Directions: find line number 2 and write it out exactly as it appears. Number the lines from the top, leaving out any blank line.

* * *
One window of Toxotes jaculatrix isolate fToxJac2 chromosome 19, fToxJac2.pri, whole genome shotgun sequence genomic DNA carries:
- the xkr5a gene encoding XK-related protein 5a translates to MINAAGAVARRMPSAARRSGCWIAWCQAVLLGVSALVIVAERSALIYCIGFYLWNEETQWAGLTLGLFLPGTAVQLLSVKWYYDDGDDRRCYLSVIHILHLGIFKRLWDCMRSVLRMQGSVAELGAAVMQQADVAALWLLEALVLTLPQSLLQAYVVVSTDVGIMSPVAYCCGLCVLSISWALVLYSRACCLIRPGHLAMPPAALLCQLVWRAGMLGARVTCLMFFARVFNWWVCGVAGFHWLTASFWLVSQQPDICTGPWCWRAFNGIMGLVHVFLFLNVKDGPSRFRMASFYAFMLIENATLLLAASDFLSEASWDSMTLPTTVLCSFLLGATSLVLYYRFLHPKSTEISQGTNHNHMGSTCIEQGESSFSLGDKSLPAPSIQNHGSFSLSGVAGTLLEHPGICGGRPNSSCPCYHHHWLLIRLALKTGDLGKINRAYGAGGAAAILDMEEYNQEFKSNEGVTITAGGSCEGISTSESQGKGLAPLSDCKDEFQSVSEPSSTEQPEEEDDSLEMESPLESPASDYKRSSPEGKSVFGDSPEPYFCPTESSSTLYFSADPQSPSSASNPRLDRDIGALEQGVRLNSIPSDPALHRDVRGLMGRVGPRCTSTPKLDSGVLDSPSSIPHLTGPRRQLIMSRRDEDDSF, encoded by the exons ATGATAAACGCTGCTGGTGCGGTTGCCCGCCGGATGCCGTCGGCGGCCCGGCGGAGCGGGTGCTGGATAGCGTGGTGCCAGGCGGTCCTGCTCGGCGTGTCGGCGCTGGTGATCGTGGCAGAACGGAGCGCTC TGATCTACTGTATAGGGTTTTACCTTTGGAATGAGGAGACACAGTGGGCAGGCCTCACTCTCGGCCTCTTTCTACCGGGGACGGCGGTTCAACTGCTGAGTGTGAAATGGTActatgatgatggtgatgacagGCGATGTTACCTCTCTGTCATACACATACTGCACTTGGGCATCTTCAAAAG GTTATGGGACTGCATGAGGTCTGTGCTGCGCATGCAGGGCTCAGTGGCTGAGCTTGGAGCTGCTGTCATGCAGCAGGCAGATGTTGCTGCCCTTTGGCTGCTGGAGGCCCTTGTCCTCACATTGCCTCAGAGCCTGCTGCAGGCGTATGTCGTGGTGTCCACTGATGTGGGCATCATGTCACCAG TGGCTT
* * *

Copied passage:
- the xkr5a gene encoding XK-related protein 5a translates to MINAAGAVARRMPSAARRSGCWIAWCQAVLLGVSALVIVAERSALIYCIGFYLWNEETQWAGLTLGLFLPGTAVQLLSVKWYYDDGDDRRCYLSVIHILHLGIFKRLWDCMRSVLRMQGSVAELGAAVMQQADVAALWLLEALVLTLPQSLLQAYVVVSTDVGIMSPVAYCCGLCVLSISWALVLYSRACCLIRPGHLAMPPAALLCQLVWRAGMLGARVTCLMFFARVFNWWVCGVAGFHWLTASFWLVSQQPDICTGPWCWRAFNGIMGLVHVFLFLNVKDGPSRFRMASFYAFMLIENATLLLAASDFLSEASWDSMTLPTTVLCSFLLGATSLVLYYRFLHPKSTEISQGTNHNHMGSTCIEQGESSFSLGDKSLPAPSIQNHGSFSLSGVAGTLLEHPGICGGRPNSSCPCYHHHWLLIRLALKTGDLGKINRAYGAGGAAAILDMEEYNQEFKSNEGVTITAGGSCEGISTSESQGKGLAPLSDCKDEFQSVSEPSSTEQPEEEDDSLEMESPLESPASDYKRSSPEGKSVFGDSPEPYFCPTESSSTLYFSADPQSPSSASNPRLDRDIGALEQGVRLNSIPSDPALHRDVRGLMGRVGPRCTSTPKLDSGVLDSPSSIPHLTGPRRQLIMSRRDEDDSF, encoded by the exons ATGATAAACGCTGCTGGTGCGGTTGCCCGCCGGATGCCGTCGGCGGCCCGGCGGAGCGGGTGCTGGATAGCGTGGTGCCAGGCGGTCCTGCTCGGCGTGTCGGCGCTGGTGATCGTGGCAGAACGGAGCGCTC TGATCTACTGTATAGGGTTTTACCTTTGGAATGAGGAGACACAGTGGGCAGGCCTCACTCTCGGCCTCTTTCTACCGGGGACGGCGGTTCAACTGCTGAGTGTGAAATGGTActatgatgatggtgatgacagGCGATGTTACCTCTCTGTCATACACATACTGCACTTGGGCATCTTCAAAAG GTTATGGGACTGCATGAGGTCTGTGCTGCGCATGCAGGGCTCAGTGGCTGAGCTTGGAGCTGCTGTCATGCAGCAGGCAGATGTTGCTGCCCTTTGGCTGCTGGAGGCCCTTGTCCTCACATTGCCTCAGAGCCTGCTGCAGGCGTATGTCGTGGTGTCCACTGATGTGGGCATCATGTCACCAG TGGCTT